1. Typical features include
Use the Face, Arm, Speech, Time Test to screen for diagnosis of stroke, but note some patients with stroke will be FAST negative. Examples include hemianopis, quadrantanopias or diplopia or ataxic limbs. (Posterior Circulation Stroke).
F – new onset facial weakness:
A – new onset arm weakness:
S – speech problems:
T – ‘time in brain’. Urgent treatment in the hospital to reverse symptoms may be possible – do not delay.
The ROSIER (Risk of Stroke in the Emergency Room) assessment scale. This scale is used in ED as an assessment tool, when symptoms are less clear. This form can be used in General Practice to assist diagnosis. The Rosier has a 93% sensitivity, a 83% specificity, 90% positive predictive value, and a 88% negative predictive value. Ref Lancet Neurol. 2005 Nov: 4 (11) 691-3.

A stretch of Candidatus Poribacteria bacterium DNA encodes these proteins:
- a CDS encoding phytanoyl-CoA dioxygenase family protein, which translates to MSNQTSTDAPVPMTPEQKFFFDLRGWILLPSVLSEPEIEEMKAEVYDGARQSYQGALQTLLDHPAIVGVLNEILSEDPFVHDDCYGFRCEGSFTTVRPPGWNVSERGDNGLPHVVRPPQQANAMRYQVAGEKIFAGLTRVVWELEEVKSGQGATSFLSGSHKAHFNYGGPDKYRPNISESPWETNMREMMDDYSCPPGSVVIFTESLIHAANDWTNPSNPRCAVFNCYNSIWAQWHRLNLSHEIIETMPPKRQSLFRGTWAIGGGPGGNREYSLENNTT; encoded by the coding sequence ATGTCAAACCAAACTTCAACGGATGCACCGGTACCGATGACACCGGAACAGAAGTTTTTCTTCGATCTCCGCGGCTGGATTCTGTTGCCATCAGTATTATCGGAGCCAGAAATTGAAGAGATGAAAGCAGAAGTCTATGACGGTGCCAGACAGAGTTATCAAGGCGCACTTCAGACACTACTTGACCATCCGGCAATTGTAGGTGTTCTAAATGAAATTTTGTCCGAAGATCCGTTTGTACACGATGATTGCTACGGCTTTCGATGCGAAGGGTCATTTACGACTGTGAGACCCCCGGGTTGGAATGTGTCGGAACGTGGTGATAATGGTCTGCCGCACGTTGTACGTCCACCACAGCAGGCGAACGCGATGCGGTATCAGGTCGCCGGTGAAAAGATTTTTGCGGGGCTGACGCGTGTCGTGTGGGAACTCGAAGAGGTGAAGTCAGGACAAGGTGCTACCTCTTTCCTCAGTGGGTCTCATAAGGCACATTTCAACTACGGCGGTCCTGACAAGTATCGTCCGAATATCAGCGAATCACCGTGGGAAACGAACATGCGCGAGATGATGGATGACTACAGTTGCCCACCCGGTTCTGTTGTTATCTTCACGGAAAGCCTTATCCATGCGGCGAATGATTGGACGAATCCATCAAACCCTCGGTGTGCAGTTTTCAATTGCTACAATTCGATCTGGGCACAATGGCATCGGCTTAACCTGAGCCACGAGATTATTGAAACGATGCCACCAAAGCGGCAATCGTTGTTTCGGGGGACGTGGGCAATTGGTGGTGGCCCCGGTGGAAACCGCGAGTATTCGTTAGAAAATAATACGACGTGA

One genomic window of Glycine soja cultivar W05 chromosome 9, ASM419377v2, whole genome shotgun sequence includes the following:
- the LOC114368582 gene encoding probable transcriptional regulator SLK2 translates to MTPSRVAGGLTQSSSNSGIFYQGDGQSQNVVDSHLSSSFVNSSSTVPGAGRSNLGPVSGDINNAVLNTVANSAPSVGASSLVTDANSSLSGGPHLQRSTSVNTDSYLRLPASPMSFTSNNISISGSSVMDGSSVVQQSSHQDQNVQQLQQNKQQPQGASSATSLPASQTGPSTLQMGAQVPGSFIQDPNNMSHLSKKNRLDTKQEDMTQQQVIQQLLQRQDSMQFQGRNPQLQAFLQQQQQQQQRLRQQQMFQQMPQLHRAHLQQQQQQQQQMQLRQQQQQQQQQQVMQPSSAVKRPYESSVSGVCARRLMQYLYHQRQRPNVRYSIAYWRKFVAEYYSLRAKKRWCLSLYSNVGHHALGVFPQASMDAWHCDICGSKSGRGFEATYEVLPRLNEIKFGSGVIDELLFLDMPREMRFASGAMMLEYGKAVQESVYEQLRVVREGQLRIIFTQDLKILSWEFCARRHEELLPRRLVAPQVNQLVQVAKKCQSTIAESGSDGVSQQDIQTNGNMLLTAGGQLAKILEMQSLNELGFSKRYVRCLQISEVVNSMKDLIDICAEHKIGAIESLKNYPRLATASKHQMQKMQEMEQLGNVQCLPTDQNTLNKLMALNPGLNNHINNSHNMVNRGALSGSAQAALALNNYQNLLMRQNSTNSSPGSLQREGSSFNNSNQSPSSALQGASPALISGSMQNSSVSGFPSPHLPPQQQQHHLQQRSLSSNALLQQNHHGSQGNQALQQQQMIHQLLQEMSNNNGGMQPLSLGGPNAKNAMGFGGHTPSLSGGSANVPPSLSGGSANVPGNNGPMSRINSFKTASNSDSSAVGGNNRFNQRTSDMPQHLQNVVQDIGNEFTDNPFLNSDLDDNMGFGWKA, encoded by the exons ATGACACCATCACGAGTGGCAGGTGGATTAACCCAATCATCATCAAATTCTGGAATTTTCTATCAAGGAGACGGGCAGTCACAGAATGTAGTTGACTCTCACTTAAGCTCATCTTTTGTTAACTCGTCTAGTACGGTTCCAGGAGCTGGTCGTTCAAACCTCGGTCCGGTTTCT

The FAST screening test looks for signs of stroke in the carotid (anterior) circulation. Around 80-85% of strokes will be FAST +ve. Remember that posterior circulation strokes also need to be admitted to hospital.
The table below outlines the clinical features of TIA/stroke with arterial territory:
|Anterior (carotid) circulation||Posterior (vertebrobasilar) circulation|
*Less likely to be TIA/stroke if symptoms in isolation.
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